Now training for my CPL, but building hours in the Nanchang while learning aerobatics and airshow display considerations, I was again self studying for my theory exams. I would wake at 5am every morning before work in a hardware store as a tool salesman, and an afternoon shift in a vineyard, and study for 2 hours while my brain was fresh. 6 months later I had passed 6 exams and was ready to fly the remaining 30 hours to complete my CPL training. As I was completing these hours in Tomahawks and Cherokees, I started to build a Sopwith Pup with two other enthusiasts. This was rather a large undertaking, but definitely in the spirit of our historic aircraft interest. Ribs were constructed, fuselage formers, metal stock orders prepared although at this time I was building on my own, constructing parts for 4 aircraft.

I passed my CPL flight test, with the most relieved and relaxing feeling afterwards. I was fortunate to have multiple offers of work, and against all advice turned down the first job offers without an alternate. After 6 months I was asked if I would help establish a company in Queenstown flying a Pitts Special, something much more appealing. I flew the next 2 years, taking passengers on aerobatic joyrides in one of the most beautiful places in NZ, and built 500 hours in the Pitts.

My next move would see me move to Australia, flying Nanchangs in a similar manner. During the next year I would manage an L39 Albatross, fly a newly purchased Nanchang 6 hours across Australia on a delivery flight, and complete my initial twin endorsement in a Beech 18.

This was now the second company I worked for that had run into financial trouble through high growth models which were not sustainable, and I resigned feeling a little desperate to need to do things differently. Enter True Aviators. This concept has been created to celebrate all things aviation, to encourage participation at all levels, and to ensuring an awareness of historic aviation especially. I created a company exposition, leased an under-utilised Yak 52 from a local syndicate and started providing flights experiences with an ambassadorial focus. Over these two years I built about 300 hours on radial engined eastern bloc fighter trainers.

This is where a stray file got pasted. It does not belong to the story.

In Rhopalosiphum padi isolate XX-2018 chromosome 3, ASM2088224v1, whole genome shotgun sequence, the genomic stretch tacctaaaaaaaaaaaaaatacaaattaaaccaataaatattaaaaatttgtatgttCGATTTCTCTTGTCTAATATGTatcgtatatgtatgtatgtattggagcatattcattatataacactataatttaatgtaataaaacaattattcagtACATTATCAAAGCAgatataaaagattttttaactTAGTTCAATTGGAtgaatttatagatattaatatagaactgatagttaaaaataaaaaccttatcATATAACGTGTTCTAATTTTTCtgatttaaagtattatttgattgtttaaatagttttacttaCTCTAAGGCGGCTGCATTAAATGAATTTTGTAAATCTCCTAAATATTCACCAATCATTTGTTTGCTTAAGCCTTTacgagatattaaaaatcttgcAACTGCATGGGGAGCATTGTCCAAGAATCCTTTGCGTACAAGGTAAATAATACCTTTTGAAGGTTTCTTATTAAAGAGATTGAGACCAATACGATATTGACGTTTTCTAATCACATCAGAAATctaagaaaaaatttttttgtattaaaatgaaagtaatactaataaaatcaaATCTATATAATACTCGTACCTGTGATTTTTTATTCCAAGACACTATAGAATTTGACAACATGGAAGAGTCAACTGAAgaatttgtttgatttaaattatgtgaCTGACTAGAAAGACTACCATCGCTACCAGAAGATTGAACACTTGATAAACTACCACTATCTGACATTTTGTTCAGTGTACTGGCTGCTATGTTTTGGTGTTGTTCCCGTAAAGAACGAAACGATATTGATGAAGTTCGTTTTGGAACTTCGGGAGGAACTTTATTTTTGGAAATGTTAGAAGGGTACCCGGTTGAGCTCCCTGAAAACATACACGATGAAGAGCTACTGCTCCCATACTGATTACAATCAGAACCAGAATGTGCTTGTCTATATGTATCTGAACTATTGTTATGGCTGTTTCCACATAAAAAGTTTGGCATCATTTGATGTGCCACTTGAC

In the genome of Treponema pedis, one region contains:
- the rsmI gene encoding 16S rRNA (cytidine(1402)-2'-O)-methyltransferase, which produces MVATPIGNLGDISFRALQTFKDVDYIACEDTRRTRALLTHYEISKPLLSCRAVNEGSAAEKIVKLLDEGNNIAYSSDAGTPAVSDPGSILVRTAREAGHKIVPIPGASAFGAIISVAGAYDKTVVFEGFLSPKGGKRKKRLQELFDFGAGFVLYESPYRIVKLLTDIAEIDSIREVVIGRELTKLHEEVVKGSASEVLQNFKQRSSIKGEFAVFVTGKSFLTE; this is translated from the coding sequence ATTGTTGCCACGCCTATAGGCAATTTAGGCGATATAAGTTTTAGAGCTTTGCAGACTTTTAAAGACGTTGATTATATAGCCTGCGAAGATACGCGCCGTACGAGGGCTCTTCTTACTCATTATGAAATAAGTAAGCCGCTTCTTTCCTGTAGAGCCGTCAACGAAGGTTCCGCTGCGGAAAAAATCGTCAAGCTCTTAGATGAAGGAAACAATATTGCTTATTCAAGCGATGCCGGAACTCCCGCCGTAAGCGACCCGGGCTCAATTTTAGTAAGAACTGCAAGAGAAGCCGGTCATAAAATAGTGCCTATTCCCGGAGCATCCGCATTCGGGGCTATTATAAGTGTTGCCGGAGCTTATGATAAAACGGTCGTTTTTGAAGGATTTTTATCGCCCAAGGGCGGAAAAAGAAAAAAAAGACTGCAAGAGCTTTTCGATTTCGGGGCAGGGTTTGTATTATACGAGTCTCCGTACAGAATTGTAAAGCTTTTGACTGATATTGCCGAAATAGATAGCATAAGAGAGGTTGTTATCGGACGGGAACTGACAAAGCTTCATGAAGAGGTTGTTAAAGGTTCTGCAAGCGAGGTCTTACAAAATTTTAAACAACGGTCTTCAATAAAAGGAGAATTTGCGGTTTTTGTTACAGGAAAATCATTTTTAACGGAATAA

It was at this same time I started flying with a local skydiving company, operating a Cessna 182 and 206, climbing to 14,000 ft. It wasn't long before the skydivers had me at the door, and 10 jumps later had completed my Accelerated Free Fall course, jumping solo, enjoying it, and fascinated by the flock of Wingsuiters. I flew here for a year, and amassed about 300 hours in the air.

Approached by a individual with a DC 3, I was asked to return to NZ to give advice on setting up a scenic flight operation in the lower South Island. Again, a high risk concept financially, but one which held merit after the DC 3 to be used had completed an impressive journey from England to NZ. However, as with previous experiences, it soon became clear that expectations and available budgets would never work. I approached the Croydon Aviation Trust with the offer of returning their DH Dragon Rapide to the air after 3 years on the ground to fill the brief of a flight product over Fiordland.

During the next 6 months I built 50 hours in the Rapide, and flew approx 350 passengers in another beautiful part of NZ. I balanced the time out of the air working at a high end bed and breakfast, providing marketing and events management for guests and community, and setting up a local model Aeroclub for electric aircraft.

Which brings me to current day, actively working on ways to keep these special aircraft in the air, and spreading the word far and wide to encourage participation on all levels